Saturday, September 26, 2009
Marc Lane Roark (La Verne) has posted Defining Fixtures in Law and Policy in the UCC on SSRN. Here's the abstract:
This article offers both a concession and a critique. The article concedes that the law of fixtures under the Uniform Commercial Code is helplessly tied to the various state laws dictating real estate. The natural impact of explicitly tying a UCC doctrine to multiple state law variation is the automatic loss of uniformity. At the center of the fixtures discussion in the UCC is a definition that does not define, and more importantly, does not limit doctrinal extension. Because the UCC offers a non-defining definition, this article considers the function of the fixtures definition. Specifically, the article looks to the original drafters comments about what the purpose of the fixtures definition was intended to accomplish.
Conceding that the definition in the UCC does not define, the article then critiques the definition by asking what role the definition plays in the game of seeking uniformity. Specifically, the article argues that the fixtures definition in UCC Section 9-102(a)(41) performs a function just as important as defining - it narrates. The article argues that the drafters in deciding on a definition of fixtures isolated themes of commonality and described those themes in a concise, but useful description of the fixture. Those themes include the joining of goods to realty, the concept of relation, and the emphasis on interests as a governing factor in the fixtures analysis. The article argues that the narration accomplished by the UCC allows for uniformity, not by mandatory uniformity, but by synchronic dialogue - allowing the themes to create images and the images to compel instinctive beliefs. The article argues, however, that the description provided by the drafters should be reunited with the substantive provisions relating to fixtures since each are tied to the other’s understanding.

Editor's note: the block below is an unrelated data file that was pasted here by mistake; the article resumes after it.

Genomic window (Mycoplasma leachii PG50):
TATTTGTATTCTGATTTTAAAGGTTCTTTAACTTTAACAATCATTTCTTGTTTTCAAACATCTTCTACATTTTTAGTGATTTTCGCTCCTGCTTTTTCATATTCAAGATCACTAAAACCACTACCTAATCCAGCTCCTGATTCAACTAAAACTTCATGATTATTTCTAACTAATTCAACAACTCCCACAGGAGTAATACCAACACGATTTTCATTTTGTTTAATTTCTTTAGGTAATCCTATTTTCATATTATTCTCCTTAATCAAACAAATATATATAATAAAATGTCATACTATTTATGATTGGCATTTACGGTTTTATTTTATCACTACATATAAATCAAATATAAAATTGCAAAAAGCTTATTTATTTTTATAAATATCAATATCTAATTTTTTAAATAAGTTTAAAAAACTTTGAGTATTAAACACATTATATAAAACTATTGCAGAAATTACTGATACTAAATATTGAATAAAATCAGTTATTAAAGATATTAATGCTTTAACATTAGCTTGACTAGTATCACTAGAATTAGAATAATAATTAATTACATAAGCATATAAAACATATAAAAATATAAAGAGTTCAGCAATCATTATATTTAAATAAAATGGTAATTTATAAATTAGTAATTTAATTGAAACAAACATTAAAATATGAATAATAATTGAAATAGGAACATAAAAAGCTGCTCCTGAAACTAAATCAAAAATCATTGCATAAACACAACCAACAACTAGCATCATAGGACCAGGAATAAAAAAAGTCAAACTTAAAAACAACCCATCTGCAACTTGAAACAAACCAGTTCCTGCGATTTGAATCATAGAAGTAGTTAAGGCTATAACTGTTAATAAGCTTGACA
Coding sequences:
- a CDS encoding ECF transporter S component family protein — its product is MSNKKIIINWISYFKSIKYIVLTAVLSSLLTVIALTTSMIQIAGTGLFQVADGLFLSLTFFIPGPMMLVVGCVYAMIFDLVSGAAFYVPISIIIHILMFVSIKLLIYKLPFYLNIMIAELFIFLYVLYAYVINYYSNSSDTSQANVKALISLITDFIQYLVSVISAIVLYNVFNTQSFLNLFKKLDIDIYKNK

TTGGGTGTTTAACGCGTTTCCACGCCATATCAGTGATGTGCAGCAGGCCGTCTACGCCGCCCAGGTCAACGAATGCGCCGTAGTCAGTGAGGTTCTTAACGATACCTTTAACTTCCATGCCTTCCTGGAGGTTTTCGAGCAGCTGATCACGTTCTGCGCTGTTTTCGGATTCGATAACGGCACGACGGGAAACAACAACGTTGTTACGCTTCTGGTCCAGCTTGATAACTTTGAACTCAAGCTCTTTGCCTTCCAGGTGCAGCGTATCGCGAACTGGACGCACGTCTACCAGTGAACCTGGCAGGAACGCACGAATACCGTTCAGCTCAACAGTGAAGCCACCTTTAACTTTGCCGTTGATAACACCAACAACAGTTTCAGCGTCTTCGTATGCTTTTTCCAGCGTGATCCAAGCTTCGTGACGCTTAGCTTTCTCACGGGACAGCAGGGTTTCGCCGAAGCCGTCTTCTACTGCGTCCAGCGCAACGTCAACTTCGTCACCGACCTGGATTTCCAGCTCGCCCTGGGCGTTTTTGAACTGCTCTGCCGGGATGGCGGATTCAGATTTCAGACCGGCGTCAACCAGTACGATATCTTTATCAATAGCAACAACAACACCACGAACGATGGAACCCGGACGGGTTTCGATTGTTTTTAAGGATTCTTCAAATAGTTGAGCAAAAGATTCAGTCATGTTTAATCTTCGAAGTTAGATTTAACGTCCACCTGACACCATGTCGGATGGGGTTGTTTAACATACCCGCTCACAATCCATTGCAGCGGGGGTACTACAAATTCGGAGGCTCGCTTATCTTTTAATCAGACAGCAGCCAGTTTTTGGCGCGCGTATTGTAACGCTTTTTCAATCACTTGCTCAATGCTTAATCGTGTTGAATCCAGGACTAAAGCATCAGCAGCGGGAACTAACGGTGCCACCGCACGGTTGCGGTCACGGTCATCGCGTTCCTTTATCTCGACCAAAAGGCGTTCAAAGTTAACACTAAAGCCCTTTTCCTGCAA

[Comments are held for approval, so there will be some delay in posting]